An Evaluation of Organic Certification System on Agro-ecosystems Interactions and Smallholder Farmers’ Livelihoods: A Case Study of Smallholder Organic Farming Agro-ecosystems in Luwero District in Central Uganda.
Kugonza, Bamugaya, Irene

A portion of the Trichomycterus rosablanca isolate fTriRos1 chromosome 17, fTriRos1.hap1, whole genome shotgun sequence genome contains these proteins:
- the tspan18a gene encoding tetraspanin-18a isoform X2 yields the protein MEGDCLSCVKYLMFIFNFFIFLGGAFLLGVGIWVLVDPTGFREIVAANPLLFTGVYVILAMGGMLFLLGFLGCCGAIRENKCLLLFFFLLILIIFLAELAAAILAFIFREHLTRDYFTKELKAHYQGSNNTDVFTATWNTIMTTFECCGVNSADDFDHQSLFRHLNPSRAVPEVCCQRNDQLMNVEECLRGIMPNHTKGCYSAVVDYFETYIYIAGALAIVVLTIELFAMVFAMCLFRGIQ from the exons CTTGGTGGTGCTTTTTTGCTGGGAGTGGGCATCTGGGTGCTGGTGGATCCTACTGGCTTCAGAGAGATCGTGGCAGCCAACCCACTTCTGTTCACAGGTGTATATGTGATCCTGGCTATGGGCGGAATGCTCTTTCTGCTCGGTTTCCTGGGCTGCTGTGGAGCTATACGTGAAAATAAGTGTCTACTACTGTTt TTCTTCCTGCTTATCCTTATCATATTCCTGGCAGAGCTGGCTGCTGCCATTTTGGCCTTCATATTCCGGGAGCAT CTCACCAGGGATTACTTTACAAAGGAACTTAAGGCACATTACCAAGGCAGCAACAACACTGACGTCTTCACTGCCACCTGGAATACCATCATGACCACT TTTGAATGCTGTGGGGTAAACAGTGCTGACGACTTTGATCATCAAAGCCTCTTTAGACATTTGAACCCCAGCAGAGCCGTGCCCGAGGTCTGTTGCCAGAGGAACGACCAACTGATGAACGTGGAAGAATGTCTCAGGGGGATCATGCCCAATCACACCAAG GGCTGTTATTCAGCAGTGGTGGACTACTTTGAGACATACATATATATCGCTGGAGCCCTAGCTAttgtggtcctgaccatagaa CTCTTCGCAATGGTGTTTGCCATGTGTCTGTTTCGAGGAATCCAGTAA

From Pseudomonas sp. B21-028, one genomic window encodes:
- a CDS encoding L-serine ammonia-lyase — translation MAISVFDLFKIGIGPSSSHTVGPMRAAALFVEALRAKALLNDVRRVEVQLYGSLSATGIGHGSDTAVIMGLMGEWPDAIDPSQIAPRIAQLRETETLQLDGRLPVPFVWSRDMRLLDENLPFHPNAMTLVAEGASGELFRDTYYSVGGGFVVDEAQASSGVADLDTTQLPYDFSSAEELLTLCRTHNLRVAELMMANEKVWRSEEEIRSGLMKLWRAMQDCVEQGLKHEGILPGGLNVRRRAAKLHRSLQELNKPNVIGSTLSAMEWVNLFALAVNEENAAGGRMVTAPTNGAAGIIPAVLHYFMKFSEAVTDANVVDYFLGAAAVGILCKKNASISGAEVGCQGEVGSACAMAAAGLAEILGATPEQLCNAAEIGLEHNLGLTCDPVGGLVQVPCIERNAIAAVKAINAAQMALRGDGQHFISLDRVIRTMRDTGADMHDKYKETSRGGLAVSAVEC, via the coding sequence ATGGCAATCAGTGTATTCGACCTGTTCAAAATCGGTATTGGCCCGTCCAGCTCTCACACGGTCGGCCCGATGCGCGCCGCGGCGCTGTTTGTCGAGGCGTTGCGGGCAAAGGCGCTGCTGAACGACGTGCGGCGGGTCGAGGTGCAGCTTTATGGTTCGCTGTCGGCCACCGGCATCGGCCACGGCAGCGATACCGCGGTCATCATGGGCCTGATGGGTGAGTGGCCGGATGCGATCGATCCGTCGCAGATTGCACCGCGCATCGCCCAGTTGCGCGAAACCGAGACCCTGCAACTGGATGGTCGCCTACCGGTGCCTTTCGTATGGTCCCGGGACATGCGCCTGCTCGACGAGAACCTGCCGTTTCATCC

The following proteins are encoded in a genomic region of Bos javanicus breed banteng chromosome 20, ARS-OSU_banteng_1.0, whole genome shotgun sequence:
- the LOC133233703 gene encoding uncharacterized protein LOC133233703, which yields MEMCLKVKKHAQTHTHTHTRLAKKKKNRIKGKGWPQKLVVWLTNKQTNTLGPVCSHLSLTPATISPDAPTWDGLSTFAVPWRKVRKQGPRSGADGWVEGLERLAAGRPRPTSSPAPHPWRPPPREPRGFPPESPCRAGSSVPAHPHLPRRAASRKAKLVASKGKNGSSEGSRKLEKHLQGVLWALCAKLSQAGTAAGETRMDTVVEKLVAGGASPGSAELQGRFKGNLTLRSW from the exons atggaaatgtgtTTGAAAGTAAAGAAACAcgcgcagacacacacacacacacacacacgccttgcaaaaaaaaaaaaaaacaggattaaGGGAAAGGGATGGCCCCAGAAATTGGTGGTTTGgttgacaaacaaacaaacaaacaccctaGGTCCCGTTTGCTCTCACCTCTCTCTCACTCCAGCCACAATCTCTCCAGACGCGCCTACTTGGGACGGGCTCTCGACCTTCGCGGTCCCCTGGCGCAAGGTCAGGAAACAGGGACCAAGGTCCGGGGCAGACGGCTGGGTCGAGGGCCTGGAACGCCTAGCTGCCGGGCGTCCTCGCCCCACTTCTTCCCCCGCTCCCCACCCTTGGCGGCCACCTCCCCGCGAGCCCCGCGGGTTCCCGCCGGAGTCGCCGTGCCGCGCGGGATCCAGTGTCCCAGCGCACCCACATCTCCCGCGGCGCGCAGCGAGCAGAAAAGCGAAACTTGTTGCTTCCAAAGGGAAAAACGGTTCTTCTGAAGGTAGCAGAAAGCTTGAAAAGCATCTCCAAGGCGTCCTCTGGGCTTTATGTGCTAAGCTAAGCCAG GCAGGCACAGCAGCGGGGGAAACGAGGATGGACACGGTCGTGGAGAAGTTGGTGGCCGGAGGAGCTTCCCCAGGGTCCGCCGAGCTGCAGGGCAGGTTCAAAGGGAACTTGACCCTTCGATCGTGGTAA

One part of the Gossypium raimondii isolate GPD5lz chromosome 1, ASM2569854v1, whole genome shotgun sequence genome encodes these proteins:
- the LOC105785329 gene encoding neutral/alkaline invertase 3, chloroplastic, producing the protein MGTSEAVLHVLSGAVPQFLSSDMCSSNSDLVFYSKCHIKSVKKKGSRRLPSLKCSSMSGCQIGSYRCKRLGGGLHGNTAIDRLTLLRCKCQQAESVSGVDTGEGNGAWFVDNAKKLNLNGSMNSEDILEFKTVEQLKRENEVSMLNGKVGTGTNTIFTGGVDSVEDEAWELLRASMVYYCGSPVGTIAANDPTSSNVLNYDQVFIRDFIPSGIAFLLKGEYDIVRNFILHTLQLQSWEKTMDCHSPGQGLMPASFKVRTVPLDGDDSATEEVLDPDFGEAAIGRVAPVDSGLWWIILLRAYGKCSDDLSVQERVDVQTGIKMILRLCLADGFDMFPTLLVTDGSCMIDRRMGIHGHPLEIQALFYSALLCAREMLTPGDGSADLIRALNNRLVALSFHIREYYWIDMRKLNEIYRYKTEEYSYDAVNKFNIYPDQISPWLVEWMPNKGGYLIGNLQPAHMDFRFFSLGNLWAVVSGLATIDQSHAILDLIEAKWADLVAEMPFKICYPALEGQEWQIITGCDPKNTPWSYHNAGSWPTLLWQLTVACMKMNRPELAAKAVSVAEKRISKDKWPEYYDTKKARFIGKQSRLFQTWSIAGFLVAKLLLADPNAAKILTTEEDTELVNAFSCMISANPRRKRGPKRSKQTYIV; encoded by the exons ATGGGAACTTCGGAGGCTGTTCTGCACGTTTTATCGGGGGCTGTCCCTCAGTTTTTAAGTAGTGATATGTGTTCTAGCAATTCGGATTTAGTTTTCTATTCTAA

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KUGONZA BAMUGAYA IRENE (2010-M152-20027) An Evaluation of Organic Certification System on Agro-ecosystems Interactions and Smallholder Farmers’ Livelihoods: A Case Study of Smallholder Organic Farming Agro-ecosystems in Luwero District in Central Uganda This research was carried out within the months of April, May, June and July 2012 in Kyampisi, Lusanja and Bwaziba villages found in the central district of Luwero, where certified Organic farming has been modified to suit the small holder farmer’s conditions. The research looked at the suitability of organic certification for the livelihood improvement of the resource poor smallholder farmers of Uganda as a learning process. The resource poor smallholder farmers are those with neither adequate financial resources, labour nor land. The purpose of this research was to assess the impacts of organic standards and their resultant certification on both the on-farm Agro-ecosystems interactions and livelihoods of rural smallholder organic farmers in Luweero. In each village certified organic farmers and those in conversion were sampled. Certified organic exporting company staff and other key stakeholders were interviewed on agro-ecosystems interaction aspects such as environmental conservation, natural resource management, social capital vis-à-vis organic standards and certification issues. Random sampling from the list of farmers provided was used; comparisons were also made for certified farmers before and after actively being involved in certification of organic projects. In addition, five certifying bodies (Bureau VERITAS, IMO, Ugocert, UNBS and Ceres) currently actively involved in certification and monitoring of certified projects in Uganda, were also interviewed. The data collected were analysed and assessed with the help of statistical tests to evaluate the significant differences in agro-ecosystems interactions on certified organic and non-organic certified smallholder farmer livelihoods. Results of the research indicated that, there were significant differences in the Agro-ecosystems interactions and livelihood components of organic smallholder farmers that are not yet certified and those that are certified organic. The research confirmed that the alternative hypothesis was true that organic smallholder farmers have a dynamic traditional knowledge that has constantly been changing and being updated with time. This is the knowledge that they have been using to grow their traditional crops. If this knowledge is re-activated, and updated by incorporating it with scientific lessons learnt from the organic certification and used to grow crops organically, this resultant farming system can lead farmers out of dependency on chemicals result in livelihood improvement, and better Agro ecosystems interactions. The study also concluded that organic certification had increased market accessibility and income of certified households. Furthermore, that organic farming had improved household skills and knowledge about farming practices at household level and that traditional farming knowledge played a key role in organic agriculture and could complement scientific knowledge. It also showed that organic agriculture certification promoted a farming system that brought back crops that were getting extinct and helped to restore food and nutritional security. Lastly, the study concluded that organic agriculture increased the farmers‟ networking and social capital in their communities. Key words: Organic, Livelihoods, Certification, Farming